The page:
Fasting diets now occupy a perch near the top of a growing pile of weight-control plans.

Washington State University researchers say that “intermittent fasting” was the most frequently searched diet term online last year.

And intermittent fasting was the second most popular plan among the 38% of adults who claimed to follow any weight-control diet.

Intermittent fasting apps, books, blogs, and articles seem to be everywhere, and clinical evidence of its weight and metabolic benefits continues to grow.

Before we delve into new evidence for the benefits of fasting diets, let’s quickly review the major types.

Fasting comes in varied forms
Continuous fasting simply means that you cut your daily calorie intake by as much as one-quarter but don’t change your eating patterns or vary your calorie intake from day to day.

Intermittent fasting plans vary — these are probably the most popular:

  • 5:2 diet: Eat as usual five days of the week but cut calories drastically on the other two days.
  • Alternate-day fasting: Consume your normal calorie needs — or a bit more — one day, then consume many fewer calories the next day, and repeat that alternating pattern.
  • Time-restricted eating: Compress daily food consumption into short periods and — optionally — eat smaller portions to cut your total daily calorie intake. You might for example skip breakfast and dinner and eat only during the middle of the day.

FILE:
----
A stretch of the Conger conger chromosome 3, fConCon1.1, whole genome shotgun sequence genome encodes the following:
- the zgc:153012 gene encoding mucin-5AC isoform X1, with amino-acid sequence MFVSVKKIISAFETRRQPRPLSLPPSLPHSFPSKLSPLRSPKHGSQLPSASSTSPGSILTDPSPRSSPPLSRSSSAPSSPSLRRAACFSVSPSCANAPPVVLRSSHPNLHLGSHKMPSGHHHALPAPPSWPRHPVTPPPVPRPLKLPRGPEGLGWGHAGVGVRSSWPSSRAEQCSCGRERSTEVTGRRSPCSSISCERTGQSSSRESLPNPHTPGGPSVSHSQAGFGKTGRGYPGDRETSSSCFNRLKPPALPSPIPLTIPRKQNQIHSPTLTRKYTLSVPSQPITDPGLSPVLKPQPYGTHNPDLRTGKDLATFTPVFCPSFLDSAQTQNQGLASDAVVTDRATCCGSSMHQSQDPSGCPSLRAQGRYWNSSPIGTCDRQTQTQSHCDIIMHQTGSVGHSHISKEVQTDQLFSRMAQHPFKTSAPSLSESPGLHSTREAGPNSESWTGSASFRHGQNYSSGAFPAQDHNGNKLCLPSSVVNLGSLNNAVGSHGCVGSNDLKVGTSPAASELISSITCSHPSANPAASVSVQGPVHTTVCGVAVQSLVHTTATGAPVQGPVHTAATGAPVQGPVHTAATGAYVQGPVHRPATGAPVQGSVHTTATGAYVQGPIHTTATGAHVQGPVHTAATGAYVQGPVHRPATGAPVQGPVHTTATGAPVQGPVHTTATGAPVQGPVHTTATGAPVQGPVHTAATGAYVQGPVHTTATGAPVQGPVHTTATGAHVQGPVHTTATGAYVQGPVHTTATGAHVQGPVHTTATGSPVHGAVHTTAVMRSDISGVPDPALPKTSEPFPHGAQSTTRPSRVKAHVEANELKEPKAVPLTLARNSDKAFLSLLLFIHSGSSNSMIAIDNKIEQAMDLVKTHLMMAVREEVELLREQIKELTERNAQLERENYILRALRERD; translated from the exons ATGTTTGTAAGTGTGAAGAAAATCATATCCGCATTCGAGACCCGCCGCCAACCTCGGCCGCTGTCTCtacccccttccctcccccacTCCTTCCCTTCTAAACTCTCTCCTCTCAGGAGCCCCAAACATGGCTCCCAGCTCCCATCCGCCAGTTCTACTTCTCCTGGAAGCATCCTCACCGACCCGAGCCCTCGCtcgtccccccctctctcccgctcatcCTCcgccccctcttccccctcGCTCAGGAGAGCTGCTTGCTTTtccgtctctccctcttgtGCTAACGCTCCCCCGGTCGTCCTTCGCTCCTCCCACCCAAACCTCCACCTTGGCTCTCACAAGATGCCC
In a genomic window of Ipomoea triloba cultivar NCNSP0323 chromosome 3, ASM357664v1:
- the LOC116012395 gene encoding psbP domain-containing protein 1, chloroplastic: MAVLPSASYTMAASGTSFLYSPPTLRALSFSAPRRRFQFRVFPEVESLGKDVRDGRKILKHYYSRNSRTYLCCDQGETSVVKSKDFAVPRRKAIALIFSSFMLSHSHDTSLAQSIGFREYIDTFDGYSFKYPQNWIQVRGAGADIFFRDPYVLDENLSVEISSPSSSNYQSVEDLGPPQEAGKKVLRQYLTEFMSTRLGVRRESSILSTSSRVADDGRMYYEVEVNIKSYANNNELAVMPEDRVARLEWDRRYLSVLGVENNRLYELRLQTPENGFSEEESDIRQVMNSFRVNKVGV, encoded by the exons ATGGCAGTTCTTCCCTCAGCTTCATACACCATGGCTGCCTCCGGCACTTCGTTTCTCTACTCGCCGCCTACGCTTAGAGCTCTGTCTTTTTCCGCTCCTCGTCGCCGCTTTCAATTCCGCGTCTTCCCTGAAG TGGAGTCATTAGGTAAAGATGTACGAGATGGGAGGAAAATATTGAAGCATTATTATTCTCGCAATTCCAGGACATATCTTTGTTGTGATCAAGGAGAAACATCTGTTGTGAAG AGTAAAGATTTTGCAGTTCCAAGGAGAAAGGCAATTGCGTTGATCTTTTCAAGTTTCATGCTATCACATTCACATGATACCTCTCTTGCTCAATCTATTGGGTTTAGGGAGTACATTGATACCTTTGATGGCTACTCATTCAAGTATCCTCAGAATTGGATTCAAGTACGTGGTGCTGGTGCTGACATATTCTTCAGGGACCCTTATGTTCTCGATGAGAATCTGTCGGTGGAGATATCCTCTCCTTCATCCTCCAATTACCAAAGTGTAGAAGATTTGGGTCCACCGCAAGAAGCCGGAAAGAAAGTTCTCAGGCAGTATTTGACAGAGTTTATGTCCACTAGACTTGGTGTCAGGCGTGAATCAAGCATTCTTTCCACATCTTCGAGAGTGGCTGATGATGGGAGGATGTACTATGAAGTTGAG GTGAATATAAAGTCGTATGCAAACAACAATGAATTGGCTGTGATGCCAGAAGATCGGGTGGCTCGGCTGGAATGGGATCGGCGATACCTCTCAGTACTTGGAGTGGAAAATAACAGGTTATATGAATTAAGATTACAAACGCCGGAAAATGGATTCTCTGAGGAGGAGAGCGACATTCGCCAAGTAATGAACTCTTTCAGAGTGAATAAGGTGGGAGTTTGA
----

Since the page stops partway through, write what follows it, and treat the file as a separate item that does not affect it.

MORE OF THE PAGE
You’ll find more about fasting — and some relevant clinical research — in Fasting Diets Gain Fans and Credibility and Does Sporadic Fasting Win for Health & Weight?.

Now, let’s look at the results of two small clinical studies that provided more encouraging evidence that intermittent fasting helps with weight and cardiometabolic health — even to the point where patients could drop their diabetes drugs.

Canadian clinical study affirms anti-diabetic power of fasting
Jason Fung, M.D., is a kidney specialist at Canada’s University of Toronto and one of the leading researchers in intermittent fasting.

Dr. Fung and a group of Canadian and Caribbean-based medical colleagues conducted a small study involving three patients with diabetes (Furmli S et al 2019).

All three patients were asked to follow a so-called “therapeutic fasting” diet for 12 weeks, which meant abstaining from all calorie-containing food and drinks during a specified period.

The precise fasting schedules varied, depending primarily on the patient’s preference, and ranged from going 16 hours to several days without calories.

The patients were encouraged to favor low-carbohydrate meals and foods, and to take a multivitamin supplement to ensure adequate nutrition. They could down any amount of very-low-calorie drinks such as water, coffee, tea, and bone broth.

On fasting days, the patients ate only dinner, while they ate lunch and dinner on non‑fasting days. To limit their blood glucose and insulin levels, the patients were encouraged to largely avoid sugar and refined carbohydrates on days when they ate any foods.